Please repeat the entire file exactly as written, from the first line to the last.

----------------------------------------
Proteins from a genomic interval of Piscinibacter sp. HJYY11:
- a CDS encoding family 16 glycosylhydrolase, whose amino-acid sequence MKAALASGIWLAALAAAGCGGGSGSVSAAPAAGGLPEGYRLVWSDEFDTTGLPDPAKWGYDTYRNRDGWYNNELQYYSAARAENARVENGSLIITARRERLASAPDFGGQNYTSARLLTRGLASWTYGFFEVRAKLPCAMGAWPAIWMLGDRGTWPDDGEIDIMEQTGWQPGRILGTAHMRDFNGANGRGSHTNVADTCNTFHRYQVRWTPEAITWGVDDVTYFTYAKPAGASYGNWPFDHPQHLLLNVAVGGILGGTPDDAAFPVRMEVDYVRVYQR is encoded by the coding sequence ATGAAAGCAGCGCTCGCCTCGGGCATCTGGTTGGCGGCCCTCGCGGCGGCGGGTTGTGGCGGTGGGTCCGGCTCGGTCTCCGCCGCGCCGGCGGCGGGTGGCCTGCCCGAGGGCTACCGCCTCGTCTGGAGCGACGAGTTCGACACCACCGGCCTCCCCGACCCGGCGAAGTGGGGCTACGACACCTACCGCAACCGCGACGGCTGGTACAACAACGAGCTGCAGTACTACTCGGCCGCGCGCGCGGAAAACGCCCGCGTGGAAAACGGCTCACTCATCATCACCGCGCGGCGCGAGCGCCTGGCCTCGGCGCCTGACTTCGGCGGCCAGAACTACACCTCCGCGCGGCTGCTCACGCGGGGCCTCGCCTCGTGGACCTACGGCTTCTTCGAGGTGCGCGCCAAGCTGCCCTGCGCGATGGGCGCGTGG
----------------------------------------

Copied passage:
Proteins from a genomic interval of Piscinibacter sp. HJYY11:
- a CDS encoding family 16 glycosylhydrolase, whose amino-acid sequence MKAALASGIWLAALAAAGCGGGSGSVSAAPAAGGLPEGYRLVWSDEFDTTGLPDPAKWGYDTYRNRDGWYNNELQYYSAARAENARVENGSLIITARRERLASAPDFGGQNYTSARLLTRGLASWTYGFFEVRAKLPCAMGAWPAIWMLGDRGTWPDDGEIDIMEQTGWQPGRILGTAHMRDFNGANGRGSHTNVADTCNTFHRYQVRWTPEAITWGVDDVTYFTYAKPAGASYGNWPFDHPQHLLLNVAVGGILGGTPDDAAFPVRMEVDYVRVYQR is encoded by the coding sequence ATGAAAGCAGCGCTCGCCTCGGGCATCTGGTTGGCGGCCCTCGCGGCGGCGGGTTGTGGCGGTGGGTCCGGCTCGGTCTCCGCCGCGCCGGCGGCGGGTGGCCTGCCCGAGGGCTACCGCCTCGTCTGGAGCGACGAGTTCGACACCACCGGCCTCCCCGACCCGGCGAAGTGGGGCTACGACACCTACCGCAACCGCGACGGCTGGTACAACAACGAGCTGCAGTACTACTCGGCCGCGCGCGCGGAAAACGCCCGCGTGGAAAACGGCTCACTCATCATCACCGCGCGGCGCGAGCGCCTGGCCTCGGCGCCTGACTTCGGCGGCCAGAACTACACCTCCGCGCGGCTGCTCACGCGGGGCCTCGCCTCGTGGACCTACGGCTTCTTCGAGGTGCGCGCCAAGCTGCCCTGCGCGATGGGCGCGTGG